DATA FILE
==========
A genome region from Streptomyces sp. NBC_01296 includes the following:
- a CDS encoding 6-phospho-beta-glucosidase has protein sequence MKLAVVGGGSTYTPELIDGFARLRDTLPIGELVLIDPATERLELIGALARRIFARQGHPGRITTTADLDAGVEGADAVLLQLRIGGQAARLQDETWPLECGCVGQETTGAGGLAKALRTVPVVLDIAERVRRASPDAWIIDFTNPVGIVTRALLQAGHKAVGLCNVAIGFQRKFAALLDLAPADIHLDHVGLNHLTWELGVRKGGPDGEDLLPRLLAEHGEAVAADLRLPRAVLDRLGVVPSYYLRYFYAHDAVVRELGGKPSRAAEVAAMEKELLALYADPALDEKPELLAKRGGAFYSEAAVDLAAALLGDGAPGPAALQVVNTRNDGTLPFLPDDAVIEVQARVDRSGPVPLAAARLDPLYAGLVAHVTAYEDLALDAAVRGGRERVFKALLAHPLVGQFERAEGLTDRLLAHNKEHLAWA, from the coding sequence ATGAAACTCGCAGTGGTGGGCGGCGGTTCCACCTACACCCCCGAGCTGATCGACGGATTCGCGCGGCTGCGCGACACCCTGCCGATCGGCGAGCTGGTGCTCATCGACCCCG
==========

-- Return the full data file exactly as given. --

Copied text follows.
A genome region from Streptomyces sp. NBC_01296 includes the following:
- a CDS encoding 6-phospho-beta-glucosidase has protein sequence MKLAVVGGGSTYTPELIDGFARLRDTLPIGELVLIDPATERLELIGALARRIFARQGHPGRITTTADLDAGVEGADAVLLQLRIGGQAARLQDETWPLECGCVGQETTGAGGLAKALRTVPVVLDIAERVRRASPDAWIIDFTNPVGIVTRALLQAGHKAVGLCNVAIGFQRKFAALLDLAPADIHLDHVGLNHLTWELGVRKGGPDGEDLLPRLLAEHGEAVAADLRLPRAVLDRLGVVPSYYLRYFYAHDAVVRELGGKPSRAAEVAAMEKELLALYADPALDEKPELLAKRGGAFYSEAAVDLAAALLGDGAPGPAALQVVNTRNDGTLPFLPDDAVIEVQARVDRSGPVPLAAARLDPLYAGLVAHVTAYEDLALDAAVRGGRERVFKALLAHPLVGQFERAEGLTDRLLAHNKEHLAWA, from the coding sequence ATGAAACTCGCAGTGGTGGGCGGCGGTTCCACCTACACCCCCGAGCTGATCGACGGATTCGCGCGGCTGCGCGACACCCTGCCGATCGGCGAGCTGGTGCTCATCGACCCCG